This phrase is the name of parents’ traditional responses to their children’s question “where do babies come from?”. According to an article from phrases.org.uk, “Not that parents usually resort to describing the actual mating of avians or insects – the name is just a generalised allusion to using the habits of creatures that children may be familiar with. I suppose it’s one step further on from ‘the stork brings them’, which was the commonplace reply in the UK when I was a lad. The euphemistic avoidance technique, which may call on references to eggs or the mysterious ‘pollination’, is of course just confusing to children, who are well able to cope with the real ‘facts of life’. This was satirised in The Simpson’s cartoon show, in the episode Homer vs. Patty and Selma, which was first broadcast in February, 1995. The episode includes a scene featuring the ten year old Bart Simpson in happy mood:
Bart: What a day, eh, Milhouse? The sun is out, birds are singing, bees are trying to have sex with them – as is my understanding…
The origin of this phrase is uncertain, which is odd for what is such a common phrase and one that appears to be of fairly recent coinage. A work which is sometimes cited as making the link between birds and bees and human sexuality is Samuel Taylor Coleridge’s poem Work without Hope, 1825:
All Nature seems at work. Slugs leave their lair – The bees are stirring – birds are on the wing – And Winter, slumbering in the open air, Wears on his smiling face a dream of Spring! And I, the while, the sole unbusy thing, Nor honey make, nor pair, nor build, nor sing.”
AMERICAN GOOD LUCK SIGN?
In January 1968 the American Naval Electronic surveillance Ship, The Pubelo was captured in international waters by the North Koreans and the crew held captive until December of the same year. While in captivity the crew was photographed giving what they told their captors was a Hawaiian “good luck sign” to indicate to the world that they were okay. The “good luck” sign was nothing other than the familiar “one finger salute” used today to convey to fellow highway drivers our “best wishes” for a safe journey after they have cut just us off in traffic.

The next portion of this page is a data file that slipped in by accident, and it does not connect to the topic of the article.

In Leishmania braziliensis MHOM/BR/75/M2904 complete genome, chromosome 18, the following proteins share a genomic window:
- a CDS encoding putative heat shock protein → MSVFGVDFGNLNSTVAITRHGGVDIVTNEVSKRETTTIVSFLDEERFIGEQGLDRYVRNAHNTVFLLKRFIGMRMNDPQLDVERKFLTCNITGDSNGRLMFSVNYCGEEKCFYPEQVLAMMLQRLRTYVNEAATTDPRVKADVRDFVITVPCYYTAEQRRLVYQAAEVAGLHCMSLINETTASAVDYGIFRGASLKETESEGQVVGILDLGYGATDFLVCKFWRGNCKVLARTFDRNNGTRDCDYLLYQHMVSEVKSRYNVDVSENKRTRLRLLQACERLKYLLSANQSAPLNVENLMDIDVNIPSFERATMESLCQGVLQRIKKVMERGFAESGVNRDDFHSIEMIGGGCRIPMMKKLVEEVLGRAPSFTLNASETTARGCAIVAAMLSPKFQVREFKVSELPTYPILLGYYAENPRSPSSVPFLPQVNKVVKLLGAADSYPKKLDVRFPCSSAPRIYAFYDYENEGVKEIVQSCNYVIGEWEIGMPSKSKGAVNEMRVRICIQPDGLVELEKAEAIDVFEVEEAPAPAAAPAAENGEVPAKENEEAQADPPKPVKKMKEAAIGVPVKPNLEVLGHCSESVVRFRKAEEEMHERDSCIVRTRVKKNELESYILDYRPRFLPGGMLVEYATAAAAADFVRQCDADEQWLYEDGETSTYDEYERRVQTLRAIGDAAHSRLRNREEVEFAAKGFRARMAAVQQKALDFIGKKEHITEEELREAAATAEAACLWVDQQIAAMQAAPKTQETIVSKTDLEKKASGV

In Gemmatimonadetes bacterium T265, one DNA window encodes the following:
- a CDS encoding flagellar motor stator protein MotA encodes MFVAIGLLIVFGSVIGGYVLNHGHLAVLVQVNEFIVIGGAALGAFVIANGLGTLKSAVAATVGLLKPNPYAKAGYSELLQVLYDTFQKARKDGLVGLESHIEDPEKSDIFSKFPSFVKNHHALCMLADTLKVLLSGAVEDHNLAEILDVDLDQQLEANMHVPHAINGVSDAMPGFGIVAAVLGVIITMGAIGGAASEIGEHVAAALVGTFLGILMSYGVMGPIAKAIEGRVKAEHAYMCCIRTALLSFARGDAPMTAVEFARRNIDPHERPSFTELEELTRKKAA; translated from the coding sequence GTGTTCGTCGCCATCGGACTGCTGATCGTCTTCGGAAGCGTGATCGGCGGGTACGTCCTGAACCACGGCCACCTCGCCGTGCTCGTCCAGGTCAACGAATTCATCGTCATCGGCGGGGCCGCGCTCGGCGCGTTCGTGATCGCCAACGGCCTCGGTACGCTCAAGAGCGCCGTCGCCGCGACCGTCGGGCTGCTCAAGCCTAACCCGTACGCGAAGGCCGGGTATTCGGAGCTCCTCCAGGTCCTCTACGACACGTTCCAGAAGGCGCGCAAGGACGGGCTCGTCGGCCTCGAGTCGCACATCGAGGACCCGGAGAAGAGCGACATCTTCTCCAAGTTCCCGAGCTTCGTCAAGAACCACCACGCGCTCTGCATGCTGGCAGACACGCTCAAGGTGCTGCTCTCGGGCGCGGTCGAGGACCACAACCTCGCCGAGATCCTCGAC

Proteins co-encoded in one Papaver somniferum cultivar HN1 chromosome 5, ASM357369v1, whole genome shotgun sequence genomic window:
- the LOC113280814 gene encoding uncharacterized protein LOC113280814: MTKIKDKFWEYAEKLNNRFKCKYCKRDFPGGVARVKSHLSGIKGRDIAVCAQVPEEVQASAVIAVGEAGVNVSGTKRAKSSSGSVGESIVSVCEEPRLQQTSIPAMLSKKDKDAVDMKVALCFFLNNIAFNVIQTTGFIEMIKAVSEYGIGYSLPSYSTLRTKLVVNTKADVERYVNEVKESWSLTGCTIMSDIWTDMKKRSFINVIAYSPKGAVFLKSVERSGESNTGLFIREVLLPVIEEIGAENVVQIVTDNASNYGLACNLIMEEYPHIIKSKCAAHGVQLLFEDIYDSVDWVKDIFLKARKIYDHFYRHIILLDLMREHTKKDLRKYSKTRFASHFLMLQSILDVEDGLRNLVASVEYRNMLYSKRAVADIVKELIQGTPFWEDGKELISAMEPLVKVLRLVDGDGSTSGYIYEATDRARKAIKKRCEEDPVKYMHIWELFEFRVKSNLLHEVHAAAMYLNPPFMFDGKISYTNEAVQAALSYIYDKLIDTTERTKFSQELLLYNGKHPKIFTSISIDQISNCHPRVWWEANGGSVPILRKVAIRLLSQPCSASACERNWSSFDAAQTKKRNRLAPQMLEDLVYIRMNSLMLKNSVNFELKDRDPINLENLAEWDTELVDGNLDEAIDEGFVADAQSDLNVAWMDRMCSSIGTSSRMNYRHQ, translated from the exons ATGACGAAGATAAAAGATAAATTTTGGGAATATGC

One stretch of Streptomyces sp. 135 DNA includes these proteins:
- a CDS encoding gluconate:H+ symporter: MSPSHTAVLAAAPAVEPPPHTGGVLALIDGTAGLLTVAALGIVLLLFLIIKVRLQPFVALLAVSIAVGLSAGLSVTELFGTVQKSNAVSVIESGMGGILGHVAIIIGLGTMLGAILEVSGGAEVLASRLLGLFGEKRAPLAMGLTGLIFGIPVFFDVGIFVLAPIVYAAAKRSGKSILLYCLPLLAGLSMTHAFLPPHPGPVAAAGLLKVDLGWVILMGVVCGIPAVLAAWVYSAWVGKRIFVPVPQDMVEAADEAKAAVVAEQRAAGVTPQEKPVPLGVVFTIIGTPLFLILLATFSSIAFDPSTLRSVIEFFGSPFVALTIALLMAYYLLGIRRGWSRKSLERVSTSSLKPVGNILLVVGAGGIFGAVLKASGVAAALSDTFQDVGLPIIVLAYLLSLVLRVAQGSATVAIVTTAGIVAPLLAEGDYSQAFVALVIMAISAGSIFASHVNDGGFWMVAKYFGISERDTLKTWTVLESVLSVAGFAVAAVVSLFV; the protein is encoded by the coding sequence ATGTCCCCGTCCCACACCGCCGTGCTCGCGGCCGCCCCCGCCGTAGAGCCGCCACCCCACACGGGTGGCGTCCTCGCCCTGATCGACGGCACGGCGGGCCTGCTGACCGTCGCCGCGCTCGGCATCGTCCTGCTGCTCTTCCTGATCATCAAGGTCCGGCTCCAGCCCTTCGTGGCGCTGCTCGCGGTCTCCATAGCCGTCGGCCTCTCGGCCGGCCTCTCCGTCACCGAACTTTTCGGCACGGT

The origin of this popular gesture is in question, but I like the explanation given in the website truthorfiction.com. Since this is a”G” rated blog, I’ll let you decide if you want to go there or not. It does have something to do with “Plucking Yew” trees . . . if you catch my drift!
STICK ‘EM UP PARDNER!
The common phrase used to indicate that one desires to sit in the passenger seat of an automobile “riding shotgun” goes back to the Old West . . . well to us boomers who were brought up on Gene, Roy and Hoppy anyway. For those of you reading this who don’t understand, ask Gramps, he’ll give you the lowdown.
In the movies of the forties and eventually tv, riding shotgun meant that one was sitting atop the front end of a stagecoach, next to the driver guarding a strong box laden with gold bullion or coins destined as payroll for the miners, railroad workers, or a deposit for the local First Bank of Dry Gulch.
To the best of my remembrances, this phrase is usually uttered when someone new has just been assigned to a new group. Primarily a military outfit. Imagine the following conversion:
Admiral: Captain, we’ve just been assigned some new recruits from headquarters.
Captain: Yes, Admiral, I’ve heard. A bunch of wet nosed kids, still wet behind the ears.
The term is an allusion to an infant, immediately after the birth process, being still “wet behind the ears”.
That word goes back . . . wait a minute, it’s the Japanese word for goodbye. Never mind. Well, that’s all I have time for today kids. Well, not really. I’ve got a million more of ’em, but I know that most of you all have real lives. They’ll be more of them in the future, so don’t despair.